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Date: Sep 30, 2009
Hofstra University Receives $175,000 Grant from the NEH For Innovative Electronic Library Dedicated to the Study of Herman Melville
Two-year Grant is the Largest in Hofstra's History Awarded for Research in the Humanities
John Bryant photo
by Frank Fournier
Hofstra University, Hempstead, NY … Dr. John Bryant, a Hofstra University professor of English since 1986, has received a grant for $175,000 from the National Endowment for the Humanities (NEH) over the next two years. The award is the largest humanities grant in Hofstra’s history and will be used to launch the Melville Electronic Library (MEL), a digital “critical archive” of the works of Herman Melville.
MEL will become the primary online site for Melville research. Users of MEL, including scholars, critics, students, and general readers, will have unprecedented access to a searchable collection of interlinked versions of Melville’s manuscripts, print texts, sources, art works, and other research and secondary materials.
Dr. Bryant says by the conclusion of the two-year grant period, Moby-Dick, Billy Budd, and Battle-Pieces, Melville’s collection of Civil War poems, will be the first works to populate MEL. It will take approximately 15 years to complete the digital archive. Once completed, Dr. Bryant says it will be “an intellectual playground” for Melville scholars and students.
One key feature of MEL, presently under development by Hofstra’s Web development team, is the innovative software program TextLab, which will enable users to compare varying manuscript stages and published versions of Melville’s writings, or what Dr. Bryant calls “fluid texts.” This unique digital research “tool” will also allow scholars and readers to work collaboratively in developing “revision narratives” that explain Melville’s revisions and his evolving creative process.
The creation of TextLab was made possible by a Digital Humanities Start-Up grant from the NEH over a year ago. Eventually, TextLab may be a model for the creation of similar literary forums for other authors. When asked which authors other than Melville would be prime candidates to be featured and studied in this fashion, Dr. Bryant responded, “Any author. There is nothing that has been written that doesn’t exist in multiple versions of one sort or another.”
Judith Tabron, director of faculty computing at Hofstra, has been working closely with Dr. Bryant on the grant. She says, “The NEH grant John Bryant has received is groundbreaking because it will assist in building the first Web 2.0 online archive for an important American author. Dr. Bryant has become known for his groundbreaking ideas on ‘fluid text’ textual scholarship that recognizes the lack of fixity in a text. Hopefully the Melville Electronic Library will begin to realize his vision of fluid-text scholarship within a resource that will become a hub of useful information and interaction for students and teachers of Melville's work.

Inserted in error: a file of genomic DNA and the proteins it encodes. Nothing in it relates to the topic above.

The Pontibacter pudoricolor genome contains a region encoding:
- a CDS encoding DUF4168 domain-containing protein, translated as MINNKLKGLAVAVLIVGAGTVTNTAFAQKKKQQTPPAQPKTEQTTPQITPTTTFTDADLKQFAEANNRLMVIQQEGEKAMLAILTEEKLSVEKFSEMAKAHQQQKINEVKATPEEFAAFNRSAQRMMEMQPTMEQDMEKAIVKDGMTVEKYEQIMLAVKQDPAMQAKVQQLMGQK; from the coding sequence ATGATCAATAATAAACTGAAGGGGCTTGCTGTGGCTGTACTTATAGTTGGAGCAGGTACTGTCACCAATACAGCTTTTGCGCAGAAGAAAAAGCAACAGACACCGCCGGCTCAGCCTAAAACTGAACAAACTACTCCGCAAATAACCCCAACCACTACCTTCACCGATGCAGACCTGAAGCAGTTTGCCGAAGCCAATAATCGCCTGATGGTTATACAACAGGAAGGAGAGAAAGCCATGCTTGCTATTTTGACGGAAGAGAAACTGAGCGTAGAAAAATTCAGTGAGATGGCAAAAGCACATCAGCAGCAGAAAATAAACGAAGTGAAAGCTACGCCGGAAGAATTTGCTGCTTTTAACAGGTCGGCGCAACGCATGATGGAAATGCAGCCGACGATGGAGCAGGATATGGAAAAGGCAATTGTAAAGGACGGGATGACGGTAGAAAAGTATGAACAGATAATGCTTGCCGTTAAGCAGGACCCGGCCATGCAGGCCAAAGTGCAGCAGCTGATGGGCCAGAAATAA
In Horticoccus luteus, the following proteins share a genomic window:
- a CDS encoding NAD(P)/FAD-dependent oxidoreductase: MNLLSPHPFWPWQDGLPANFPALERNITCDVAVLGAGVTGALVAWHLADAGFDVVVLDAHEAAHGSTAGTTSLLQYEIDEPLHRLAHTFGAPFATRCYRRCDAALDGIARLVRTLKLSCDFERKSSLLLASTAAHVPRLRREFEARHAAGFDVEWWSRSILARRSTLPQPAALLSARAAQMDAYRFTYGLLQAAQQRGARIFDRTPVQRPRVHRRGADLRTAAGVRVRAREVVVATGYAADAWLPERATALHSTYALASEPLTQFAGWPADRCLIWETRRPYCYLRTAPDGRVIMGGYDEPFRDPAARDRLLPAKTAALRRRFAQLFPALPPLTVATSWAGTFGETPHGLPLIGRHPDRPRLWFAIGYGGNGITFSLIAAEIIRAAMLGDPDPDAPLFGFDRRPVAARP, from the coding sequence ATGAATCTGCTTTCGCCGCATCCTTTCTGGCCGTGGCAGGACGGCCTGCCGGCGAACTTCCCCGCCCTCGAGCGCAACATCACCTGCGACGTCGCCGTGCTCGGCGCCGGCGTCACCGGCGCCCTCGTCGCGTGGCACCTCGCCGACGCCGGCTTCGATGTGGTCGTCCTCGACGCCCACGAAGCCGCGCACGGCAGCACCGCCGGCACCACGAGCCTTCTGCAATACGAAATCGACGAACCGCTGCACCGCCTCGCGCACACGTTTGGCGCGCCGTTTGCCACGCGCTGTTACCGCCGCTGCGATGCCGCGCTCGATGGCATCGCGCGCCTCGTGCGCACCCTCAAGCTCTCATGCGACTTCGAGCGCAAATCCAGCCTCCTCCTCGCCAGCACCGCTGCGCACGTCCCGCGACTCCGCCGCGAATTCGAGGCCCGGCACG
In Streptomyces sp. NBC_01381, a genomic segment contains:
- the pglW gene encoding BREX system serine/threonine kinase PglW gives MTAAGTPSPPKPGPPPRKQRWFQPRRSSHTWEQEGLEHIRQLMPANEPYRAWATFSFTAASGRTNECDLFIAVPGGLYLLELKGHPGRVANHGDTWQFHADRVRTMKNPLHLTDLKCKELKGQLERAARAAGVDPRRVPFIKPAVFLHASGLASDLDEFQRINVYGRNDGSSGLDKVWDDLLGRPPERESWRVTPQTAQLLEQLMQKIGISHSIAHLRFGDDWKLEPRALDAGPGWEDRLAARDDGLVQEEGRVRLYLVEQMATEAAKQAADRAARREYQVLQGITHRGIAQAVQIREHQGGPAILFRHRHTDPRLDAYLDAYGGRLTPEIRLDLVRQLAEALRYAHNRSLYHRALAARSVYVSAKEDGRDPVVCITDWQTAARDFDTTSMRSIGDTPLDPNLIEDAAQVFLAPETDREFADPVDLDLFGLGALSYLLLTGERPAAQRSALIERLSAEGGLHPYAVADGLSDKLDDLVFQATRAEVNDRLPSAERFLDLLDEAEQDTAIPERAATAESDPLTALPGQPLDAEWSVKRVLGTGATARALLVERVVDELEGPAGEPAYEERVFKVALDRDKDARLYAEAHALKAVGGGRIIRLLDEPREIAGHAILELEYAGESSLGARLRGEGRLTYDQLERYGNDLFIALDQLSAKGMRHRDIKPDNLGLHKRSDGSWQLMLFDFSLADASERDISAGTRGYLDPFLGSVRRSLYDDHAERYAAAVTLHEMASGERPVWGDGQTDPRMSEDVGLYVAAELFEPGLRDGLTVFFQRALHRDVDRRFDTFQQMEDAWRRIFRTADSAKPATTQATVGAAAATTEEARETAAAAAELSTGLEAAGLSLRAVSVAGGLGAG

“Currently there are important Whitman and Dickinson online archives. By using wikis and other modern Web technologies, Dr. Bryant’s goal is to build not just a library but a community, a resource where the constantly changing information will provide new insights into Melville’s work for everyone from dedicated scholars of Melville through to students just being introduced to his work.”
John Bryant is one of the world’s foremost experts on Herman Melville. He is the author of Melville and Repose (Oxford), The Fluid Text (Michigan), Melville Unfolding (Michigan), and the Longman Critical Edition of Moby-Dick, which he co-edited with Haskell Springer. He is also the editor of Leviathan: A Journal of Melville Studies, the official publication of the international Melville Society.
The idea for a Melville digital archive is one that Dr. Bryant first conceived in the late 1990s, while researching a manuscript of Typee that was discovered in 1983. He saw the need to develop a new approach to studying and editing revisions of classic works. It was an idea truly ahead of its time, as Dr. Bryant unsuccessfully applied for an NEH grant back then to further develop his concept. “Now, years later,” Dr. Bryant says, “the NEH is much more receptive to the idea and can see the value in creating an online resource that would expand the consciousness of readers and allow them to think more deeply about what they are reading.”
Further underscoring the significance of the grant, Dr. Bryant says, that of the 20 Scholarly Edition Awards announced by the NEH earlier this year, only five were to fund projects in the field of literature. Both of Dr. Bryant’s grants were part of the NEH’s “We the People” program, which aims to encourage and strengthen the teaching, study, and understanding of American history and culture through libraries, schools, colleges, universities, and cultural institutions.
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